I was first became inspired to write after reading a collection of my mother’s poetry as a child. My interest rose again when I won an award for a children’s story in the seventh grade after my English teacher had encouraged me to enter the school’s contest. What finally convinced me to write, especially in the genres that I do, was reading Laurell K. Hamilton and Christine Feehan. Their worlds hooked me, and I instantly fell in love with urban fantasy and paranormal romance. I loved them both for different reasons, and I pinpointed what exactly I wanted to write. Did I always want to be an author? Yes, it was there for a long time, but I’d toyed with the idea of doing other things until I finally worked up my nerve to go for it. Now I can’t picture doing anything else.
How do you decide which story to write?
I pretty much decide by what I’m excited about and write it. Although now I also take into consideration the series I’m juggling, I try to work out my schedule so that too much time doesn’t go by between books in my different series.
Can you tell us a little bit about your latest release?
My latest release is a western paranormal romance called Captive Moonlight. It’s about a woman named Charlotte whose betrothed, Joe, is taken by a group of men looking for werewolf laborers. She tries to get help from the town, but the sheriff doesn’t feel it’s his place since Joe is a werewolf. It’s then up to Charlotte to do whatever it takes to track down Joe and win him back.
Werewolves in the West? Where did you come up with such an idea?
Actually, the idea came up when my publisher decided to start a multi-author series called Wolves of the Wild West. I love werewolves, and I’ve read (and watched) some pretty darn good westerns. There are these songs that I really like called The Longest Road and Fight For You, which are both by Morgan Page feat Lissie that gave me the original idea for my story about a woman who has to rescue her werewolf betrothed.
You write a lot of paranormal stories, have you ever had a paranormal experience?
I’ve had some things happen that could fit into that, but I mostly write paranormal stories because I love the fact that anything is possible with them.
Do you plot your stories out or do you just start writing?
I fall somewhere in between with that. Certain projects do tend to swing one way or the other. Some might be more plotted out, and others flat-out pantsed, but I generally create a road map for myself with the stories leading me along as I go. With my publisher, I have to turn in detailed book summaries for them, so I come up with an idea of the story as a whole and use that to guide me. It gives freedom and leeway for writing the story, but it also helps me to figure out the basics.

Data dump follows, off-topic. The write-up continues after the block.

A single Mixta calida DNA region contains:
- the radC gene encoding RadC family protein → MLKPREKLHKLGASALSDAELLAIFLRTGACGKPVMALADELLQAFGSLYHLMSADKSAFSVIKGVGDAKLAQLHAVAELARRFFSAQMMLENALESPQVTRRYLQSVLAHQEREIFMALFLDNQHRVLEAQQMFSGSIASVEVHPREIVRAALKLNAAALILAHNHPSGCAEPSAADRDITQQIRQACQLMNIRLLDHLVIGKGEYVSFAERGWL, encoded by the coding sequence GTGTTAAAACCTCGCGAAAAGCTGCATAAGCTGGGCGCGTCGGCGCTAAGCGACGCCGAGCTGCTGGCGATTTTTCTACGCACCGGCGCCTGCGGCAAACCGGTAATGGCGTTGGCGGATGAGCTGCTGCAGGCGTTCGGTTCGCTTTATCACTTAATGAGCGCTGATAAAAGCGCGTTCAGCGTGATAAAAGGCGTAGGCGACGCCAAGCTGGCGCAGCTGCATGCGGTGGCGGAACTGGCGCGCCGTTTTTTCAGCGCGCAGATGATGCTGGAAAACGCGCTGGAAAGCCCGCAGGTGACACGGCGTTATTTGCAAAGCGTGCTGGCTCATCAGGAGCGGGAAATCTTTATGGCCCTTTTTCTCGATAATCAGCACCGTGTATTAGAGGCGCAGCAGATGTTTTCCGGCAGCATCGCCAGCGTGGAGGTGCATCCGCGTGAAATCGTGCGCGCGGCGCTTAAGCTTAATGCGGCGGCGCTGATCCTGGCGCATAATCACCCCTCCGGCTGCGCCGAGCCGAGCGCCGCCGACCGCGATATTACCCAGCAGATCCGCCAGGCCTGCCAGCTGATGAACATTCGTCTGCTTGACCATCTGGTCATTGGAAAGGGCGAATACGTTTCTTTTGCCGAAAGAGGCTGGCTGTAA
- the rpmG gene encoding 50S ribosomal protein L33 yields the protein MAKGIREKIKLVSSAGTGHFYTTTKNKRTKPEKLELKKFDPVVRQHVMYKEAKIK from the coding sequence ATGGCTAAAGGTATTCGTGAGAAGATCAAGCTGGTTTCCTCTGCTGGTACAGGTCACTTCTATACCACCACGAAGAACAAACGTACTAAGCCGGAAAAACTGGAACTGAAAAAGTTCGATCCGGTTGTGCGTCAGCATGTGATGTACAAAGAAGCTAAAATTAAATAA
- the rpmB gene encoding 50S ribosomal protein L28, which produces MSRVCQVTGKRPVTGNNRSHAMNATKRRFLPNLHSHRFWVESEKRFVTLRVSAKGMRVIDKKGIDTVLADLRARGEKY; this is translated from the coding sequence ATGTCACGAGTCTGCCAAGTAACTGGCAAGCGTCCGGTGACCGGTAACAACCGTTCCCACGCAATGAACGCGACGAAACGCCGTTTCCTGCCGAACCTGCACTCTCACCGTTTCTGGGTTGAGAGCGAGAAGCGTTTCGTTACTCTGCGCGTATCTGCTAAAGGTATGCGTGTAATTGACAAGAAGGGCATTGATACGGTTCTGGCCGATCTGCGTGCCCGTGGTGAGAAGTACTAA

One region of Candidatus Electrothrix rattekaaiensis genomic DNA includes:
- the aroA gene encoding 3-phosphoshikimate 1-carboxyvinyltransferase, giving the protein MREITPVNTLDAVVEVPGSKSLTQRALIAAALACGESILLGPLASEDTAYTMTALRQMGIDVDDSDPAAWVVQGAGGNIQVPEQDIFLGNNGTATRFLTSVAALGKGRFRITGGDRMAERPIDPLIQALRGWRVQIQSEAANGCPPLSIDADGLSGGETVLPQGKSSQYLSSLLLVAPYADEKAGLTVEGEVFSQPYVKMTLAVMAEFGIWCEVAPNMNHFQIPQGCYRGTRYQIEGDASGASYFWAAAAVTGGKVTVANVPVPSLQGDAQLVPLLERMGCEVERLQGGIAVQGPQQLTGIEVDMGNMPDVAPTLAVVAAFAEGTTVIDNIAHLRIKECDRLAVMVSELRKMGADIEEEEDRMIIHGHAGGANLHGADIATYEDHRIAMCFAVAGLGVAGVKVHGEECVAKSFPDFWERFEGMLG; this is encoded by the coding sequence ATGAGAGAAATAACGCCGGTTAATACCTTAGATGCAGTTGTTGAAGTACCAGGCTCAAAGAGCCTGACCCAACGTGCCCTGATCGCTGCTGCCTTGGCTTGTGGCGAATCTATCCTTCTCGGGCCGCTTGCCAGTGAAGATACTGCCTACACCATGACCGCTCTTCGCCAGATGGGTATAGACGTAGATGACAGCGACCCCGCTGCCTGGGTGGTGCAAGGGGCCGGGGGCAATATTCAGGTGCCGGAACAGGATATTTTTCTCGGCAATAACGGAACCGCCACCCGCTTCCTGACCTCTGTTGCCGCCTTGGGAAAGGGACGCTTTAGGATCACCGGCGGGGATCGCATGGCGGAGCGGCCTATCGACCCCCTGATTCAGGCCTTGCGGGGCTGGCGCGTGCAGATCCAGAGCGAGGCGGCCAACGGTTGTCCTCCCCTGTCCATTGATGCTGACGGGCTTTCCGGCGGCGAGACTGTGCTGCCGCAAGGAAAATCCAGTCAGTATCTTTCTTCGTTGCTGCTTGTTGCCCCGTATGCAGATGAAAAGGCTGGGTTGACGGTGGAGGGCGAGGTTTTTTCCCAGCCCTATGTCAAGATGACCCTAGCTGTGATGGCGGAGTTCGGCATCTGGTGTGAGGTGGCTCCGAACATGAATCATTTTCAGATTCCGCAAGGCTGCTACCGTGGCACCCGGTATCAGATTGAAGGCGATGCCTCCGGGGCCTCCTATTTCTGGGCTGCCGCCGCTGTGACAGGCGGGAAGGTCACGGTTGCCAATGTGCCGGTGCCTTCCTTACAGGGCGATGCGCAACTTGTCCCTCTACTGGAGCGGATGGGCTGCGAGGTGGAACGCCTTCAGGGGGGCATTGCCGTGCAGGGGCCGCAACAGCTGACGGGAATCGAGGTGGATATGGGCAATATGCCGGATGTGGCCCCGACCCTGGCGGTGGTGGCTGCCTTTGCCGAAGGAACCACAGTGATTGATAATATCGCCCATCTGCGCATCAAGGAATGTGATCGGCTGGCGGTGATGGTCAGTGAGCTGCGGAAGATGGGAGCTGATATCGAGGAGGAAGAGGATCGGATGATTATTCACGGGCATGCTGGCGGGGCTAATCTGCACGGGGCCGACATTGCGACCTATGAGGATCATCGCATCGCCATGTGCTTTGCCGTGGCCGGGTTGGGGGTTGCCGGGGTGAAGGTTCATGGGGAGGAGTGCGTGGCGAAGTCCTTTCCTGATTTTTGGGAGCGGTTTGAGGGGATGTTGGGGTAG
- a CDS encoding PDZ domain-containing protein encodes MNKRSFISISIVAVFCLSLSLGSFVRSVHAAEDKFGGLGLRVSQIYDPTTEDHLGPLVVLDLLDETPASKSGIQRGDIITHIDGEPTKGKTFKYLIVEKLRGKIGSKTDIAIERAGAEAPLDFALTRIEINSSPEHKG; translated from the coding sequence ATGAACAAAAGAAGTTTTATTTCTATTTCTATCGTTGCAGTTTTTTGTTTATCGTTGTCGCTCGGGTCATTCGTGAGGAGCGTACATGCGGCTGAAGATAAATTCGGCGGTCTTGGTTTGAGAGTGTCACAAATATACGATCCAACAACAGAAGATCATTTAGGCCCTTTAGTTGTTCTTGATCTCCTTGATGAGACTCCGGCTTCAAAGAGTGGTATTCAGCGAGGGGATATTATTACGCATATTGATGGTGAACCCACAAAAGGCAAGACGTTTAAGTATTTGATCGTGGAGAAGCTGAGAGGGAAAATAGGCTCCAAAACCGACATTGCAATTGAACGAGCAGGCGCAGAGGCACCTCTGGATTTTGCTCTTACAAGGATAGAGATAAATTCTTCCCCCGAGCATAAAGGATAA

What was the funniest thing you learned about your hero/heroine from writing their story?
Funniest thing I’ve learned about a hero or heroine? Hmm… I don’t really know. I thought the fact that Ian (from my Hacked Investigations series) had an obnoxious, yet awesome gnome was fun.
Which of your characters is most like you and which is least like you?
The character that’s the most like me I guess would be Rubia who appears in Jungle Heat and then has her own book in Jungle Fire. And I’m thinking the character who is the least like me (but whom I love) is Leon from Techno Crazed and Savage Bytes who is an awesome gay male nurse.
Can you describe your office or where you normally write?
I have a decent sized black desk in my home office where I normally write. My husband has his own desk on the opposite wall from mine. We share pretty well, and he knows when to not disturb me. I also have a filing cabinet and a few bookshelves like a normal office. Oh! And a life-sized Legolas cardboard cut-out. *grins*
Which came first the plot or the characters?
Typically, an idea comes first, then I figure out the characters. The characters then help build the plot. It pretty much depends on the story though since some books come to me in different ways than others.
Have you ever gotten stuck while writing a scene or chapter? How did you overcome it?
What I do is sit down and write through it. If I can’t because I’m not sure where the story is going, then I take a day or so to read, and I have a brainstorm session with my hubby and/or my critique partner.
What is the wackiest thing that’s ever happened to you since you started writing?
You mean beside getting published and receiving comments from who like my work? lol Aside from that, I’d said it could be that me and my critique partners all got contracts within a three months period of time. That was pretty amazing.
Did you do any research for your book and, if so, did you find any interesting information that you had to include in the story?
Yes, I did. I’m so not an expert on the Wild West. lol I found interesting facts, but I can’t say there’s anything I found that I had to include in the story. Most of my research was fact checking like what kind of clothes would a wealthy businessman wear or what kind of blunt weapons were there. Nothing too, too exciting, but I always love learning, so I enjoyed it.
Where can readers find out more about you?
Readers can find out more about me at:
Thank you for having me today, Linda!
Thanks for being here today!
Buy link for Captive Moonlight: http://changelingpress.com/product.php?&upt=book&ubid=1766
Buy links for Savage Bytes: http://www.barnesandnoble.com/w/hacked-investigations-sarah-makela/1037922509
Bio: Sarah Mäkelä lives in North Carolina with her husband and cats. In her spare time, she enjoys reading, computer and console games, and traveling all over the world. She is a member of Romance Writers of America, as well as the Heart of Carolina Romance Writers and the Fantasy, Futuristic, and Paranormal chapters. Find her online at http://www.sarahmakela.com.